Study Finds That Institutional Support Is Essential for Black Ph.D. Students in STEM Fields to Succeed

A study led by a psychologist at the University of California, Berkeley, and including scholars from the University of California, Los Angeles, Stanford University, and the California Institute of Technology, has found that Black Ph.D. students in STEM fields are more likely to advance professionally, publish more research, and secure postdoctoral and faculty positions if their institutional culture is welcoming and sets clear expectations.

The research team first started this project to investigate why Black graduate students were nearly three times less likely to have published a paper in an academic journal than White, Asian, and graduate students from other underrepresented groups. The statistical model used in this study showed that this racial disparity is due in large part to negative experiences associated with being from an underrepresented group in a predominantly White academic setting.

“African Americans have been communicating for decades about the difficulties and discomforts of being Black in White-majority settings, and our data represent a clear example of empirical support for that narrative,” said lead author Aaron Fisher, an assistant professor of psychology at the University of California, Berkeley. “It’s not so much that being Black results in fewer publications, but that the experience of being Black in a university setting presents challenges and obstacles that White students are either not facing, or facing to a lesser degree.”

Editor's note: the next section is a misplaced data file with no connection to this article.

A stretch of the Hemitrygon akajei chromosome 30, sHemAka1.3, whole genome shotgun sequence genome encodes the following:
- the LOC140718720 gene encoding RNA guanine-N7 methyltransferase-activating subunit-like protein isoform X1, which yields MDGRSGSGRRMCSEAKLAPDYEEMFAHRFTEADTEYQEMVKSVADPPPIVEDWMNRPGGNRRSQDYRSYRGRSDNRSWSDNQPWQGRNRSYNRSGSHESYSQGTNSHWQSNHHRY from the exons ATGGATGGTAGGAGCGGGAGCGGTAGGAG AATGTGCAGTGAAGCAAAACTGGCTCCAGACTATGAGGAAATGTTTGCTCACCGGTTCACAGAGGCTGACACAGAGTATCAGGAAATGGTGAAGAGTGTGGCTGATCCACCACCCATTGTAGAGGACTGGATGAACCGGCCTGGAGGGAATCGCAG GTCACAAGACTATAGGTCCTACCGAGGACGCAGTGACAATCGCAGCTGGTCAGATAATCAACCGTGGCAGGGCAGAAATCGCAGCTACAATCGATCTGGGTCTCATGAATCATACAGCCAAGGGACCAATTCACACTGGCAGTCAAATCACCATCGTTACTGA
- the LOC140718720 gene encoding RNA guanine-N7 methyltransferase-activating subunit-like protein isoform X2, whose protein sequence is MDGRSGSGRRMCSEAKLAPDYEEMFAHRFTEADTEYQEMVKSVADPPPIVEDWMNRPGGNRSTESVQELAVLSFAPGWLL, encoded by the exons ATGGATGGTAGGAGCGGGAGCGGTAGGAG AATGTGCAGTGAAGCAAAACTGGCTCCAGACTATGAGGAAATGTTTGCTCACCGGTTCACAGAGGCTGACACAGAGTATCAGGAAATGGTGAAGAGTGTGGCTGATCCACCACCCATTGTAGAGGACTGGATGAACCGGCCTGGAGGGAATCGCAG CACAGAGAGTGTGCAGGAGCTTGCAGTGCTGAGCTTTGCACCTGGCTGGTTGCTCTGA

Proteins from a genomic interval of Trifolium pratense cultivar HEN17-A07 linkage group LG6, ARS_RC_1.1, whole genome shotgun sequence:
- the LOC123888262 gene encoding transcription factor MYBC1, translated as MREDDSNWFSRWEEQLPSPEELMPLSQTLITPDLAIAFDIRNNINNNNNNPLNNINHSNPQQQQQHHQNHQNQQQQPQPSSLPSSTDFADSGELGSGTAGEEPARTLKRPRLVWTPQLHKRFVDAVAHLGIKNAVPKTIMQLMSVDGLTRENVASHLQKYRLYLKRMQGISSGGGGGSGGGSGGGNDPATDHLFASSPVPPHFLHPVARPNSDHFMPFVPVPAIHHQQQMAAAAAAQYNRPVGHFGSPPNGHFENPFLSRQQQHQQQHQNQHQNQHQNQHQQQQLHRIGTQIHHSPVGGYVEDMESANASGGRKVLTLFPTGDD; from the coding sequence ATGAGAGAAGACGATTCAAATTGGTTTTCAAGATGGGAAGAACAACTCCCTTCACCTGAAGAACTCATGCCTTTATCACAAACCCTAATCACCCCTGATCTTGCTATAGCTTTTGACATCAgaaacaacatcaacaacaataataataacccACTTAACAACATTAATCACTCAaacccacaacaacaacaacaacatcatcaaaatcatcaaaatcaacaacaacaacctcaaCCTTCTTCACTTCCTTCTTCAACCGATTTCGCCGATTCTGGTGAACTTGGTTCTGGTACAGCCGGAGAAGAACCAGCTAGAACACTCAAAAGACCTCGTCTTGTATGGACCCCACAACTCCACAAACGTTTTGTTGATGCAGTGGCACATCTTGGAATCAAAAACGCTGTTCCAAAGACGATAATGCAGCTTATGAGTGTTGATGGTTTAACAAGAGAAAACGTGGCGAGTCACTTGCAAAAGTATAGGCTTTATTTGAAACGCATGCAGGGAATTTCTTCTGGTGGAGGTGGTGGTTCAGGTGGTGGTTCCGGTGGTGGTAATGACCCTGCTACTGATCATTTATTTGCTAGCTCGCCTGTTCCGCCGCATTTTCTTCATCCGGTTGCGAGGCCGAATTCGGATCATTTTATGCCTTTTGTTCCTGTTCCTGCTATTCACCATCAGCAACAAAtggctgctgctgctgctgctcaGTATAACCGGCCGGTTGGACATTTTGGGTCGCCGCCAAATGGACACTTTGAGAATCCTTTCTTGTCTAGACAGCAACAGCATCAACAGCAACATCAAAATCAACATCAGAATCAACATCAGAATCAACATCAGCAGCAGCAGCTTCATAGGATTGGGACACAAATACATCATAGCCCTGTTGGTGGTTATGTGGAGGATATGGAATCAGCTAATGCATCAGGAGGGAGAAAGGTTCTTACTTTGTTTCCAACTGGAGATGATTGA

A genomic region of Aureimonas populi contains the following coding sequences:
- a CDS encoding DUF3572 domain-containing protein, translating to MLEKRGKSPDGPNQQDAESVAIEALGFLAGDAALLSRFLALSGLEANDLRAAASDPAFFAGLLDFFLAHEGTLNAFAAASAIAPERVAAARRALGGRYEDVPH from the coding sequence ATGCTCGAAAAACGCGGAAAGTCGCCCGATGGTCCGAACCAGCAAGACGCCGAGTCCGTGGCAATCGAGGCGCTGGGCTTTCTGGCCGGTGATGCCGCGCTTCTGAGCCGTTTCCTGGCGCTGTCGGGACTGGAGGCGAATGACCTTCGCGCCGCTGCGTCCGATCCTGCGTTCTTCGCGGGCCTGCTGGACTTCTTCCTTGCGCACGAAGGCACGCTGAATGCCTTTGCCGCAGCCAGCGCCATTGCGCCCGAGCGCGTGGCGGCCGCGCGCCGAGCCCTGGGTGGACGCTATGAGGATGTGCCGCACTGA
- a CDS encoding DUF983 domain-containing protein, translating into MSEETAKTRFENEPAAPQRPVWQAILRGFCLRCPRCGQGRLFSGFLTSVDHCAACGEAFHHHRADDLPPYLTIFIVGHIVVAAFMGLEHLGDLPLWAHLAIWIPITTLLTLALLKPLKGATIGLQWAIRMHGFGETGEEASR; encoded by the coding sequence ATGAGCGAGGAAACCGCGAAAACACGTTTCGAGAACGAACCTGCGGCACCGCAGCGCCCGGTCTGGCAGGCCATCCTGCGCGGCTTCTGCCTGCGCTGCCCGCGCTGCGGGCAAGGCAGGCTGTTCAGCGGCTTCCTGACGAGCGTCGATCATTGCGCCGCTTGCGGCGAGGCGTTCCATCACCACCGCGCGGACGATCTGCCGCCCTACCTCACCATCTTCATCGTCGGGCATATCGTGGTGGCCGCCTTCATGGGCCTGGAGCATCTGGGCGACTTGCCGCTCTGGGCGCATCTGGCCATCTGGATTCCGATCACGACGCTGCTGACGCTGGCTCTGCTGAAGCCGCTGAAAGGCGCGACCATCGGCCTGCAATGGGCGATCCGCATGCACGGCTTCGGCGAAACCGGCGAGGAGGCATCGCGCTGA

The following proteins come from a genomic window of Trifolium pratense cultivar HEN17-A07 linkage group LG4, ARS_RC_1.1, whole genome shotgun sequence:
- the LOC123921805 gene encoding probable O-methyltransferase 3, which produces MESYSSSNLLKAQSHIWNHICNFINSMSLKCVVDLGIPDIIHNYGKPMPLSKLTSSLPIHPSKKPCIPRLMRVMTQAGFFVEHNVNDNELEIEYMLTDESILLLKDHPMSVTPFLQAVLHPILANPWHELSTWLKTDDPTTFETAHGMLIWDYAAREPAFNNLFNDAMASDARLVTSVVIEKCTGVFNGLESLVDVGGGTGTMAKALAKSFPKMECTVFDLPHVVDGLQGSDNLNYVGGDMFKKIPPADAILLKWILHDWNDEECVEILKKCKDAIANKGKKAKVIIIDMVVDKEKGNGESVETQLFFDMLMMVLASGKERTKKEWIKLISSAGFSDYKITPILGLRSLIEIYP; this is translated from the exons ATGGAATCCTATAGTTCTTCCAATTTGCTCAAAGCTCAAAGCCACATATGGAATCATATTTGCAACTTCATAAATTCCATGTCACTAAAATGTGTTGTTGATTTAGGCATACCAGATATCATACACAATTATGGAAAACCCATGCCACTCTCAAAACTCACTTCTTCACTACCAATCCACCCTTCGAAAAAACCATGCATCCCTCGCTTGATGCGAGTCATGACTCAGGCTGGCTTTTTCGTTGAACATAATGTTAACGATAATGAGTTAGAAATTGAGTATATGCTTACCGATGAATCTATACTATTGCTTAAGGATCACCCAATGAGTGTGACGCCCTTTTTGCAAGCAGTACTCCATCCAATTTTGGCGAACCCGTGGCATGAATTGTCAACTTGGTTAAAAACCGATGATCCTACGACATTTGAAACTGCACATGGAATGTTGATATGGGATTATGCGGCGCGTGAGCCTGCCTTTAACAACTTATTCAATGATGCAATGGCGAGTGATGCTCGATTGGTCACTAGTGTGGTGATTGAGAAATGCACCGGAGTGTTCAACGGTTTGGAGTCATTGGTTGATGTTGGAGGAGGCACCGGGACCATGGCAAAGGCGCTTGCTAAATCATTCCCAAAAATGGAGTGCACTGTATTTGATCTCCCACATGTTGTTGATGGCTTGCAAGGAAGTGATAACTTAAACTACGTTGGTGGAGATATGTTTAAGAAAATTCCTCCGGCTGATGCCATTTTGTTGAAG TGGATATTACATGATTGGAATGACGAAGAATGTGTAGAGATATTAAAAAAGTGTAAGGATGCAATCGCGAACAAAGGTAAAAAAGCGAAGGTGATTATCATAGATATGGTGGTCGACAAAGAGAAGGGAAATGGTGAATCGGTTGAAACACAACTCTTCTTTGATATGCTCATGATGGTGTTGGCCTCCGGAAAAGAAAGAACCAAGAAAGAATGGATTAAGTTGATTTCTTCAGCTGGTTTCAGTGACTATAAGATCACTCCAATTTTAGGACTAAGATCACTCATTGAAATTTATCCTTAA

The researchers surveyed more than 500 Ph.D. students at the four California institutions. In addition to their demographics and academic performance, the team collected data on their mental well-being, whether they felt accepted or insignificant in their departments, whether they considered themselves prepared for graduate school, whether they have published in an academic journal, and whether they felt they were held to appropriate standards. While Black graduate students were three times less likely than their peers to be published in a journal, they had reduced feelings of insignificance when their respective departments had more positive interactions with their students

“These results show that it is possible to rapidly and effectively remedy these disparities with relatively straightforward interventions,” Dr. Fisher said. “We could ensure that departmental expectations and standards are not only clear for students of color in an explanatory sense, but also clear in terms of how to navigate the program to meet those expectations and standards.”

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  1. Water is wet. No new results here. Decades of research tell us the same. Contemporary African American researchers like Dr. Ebony McGee (Vanderbilt) have been providing compelling data and research on this issue.

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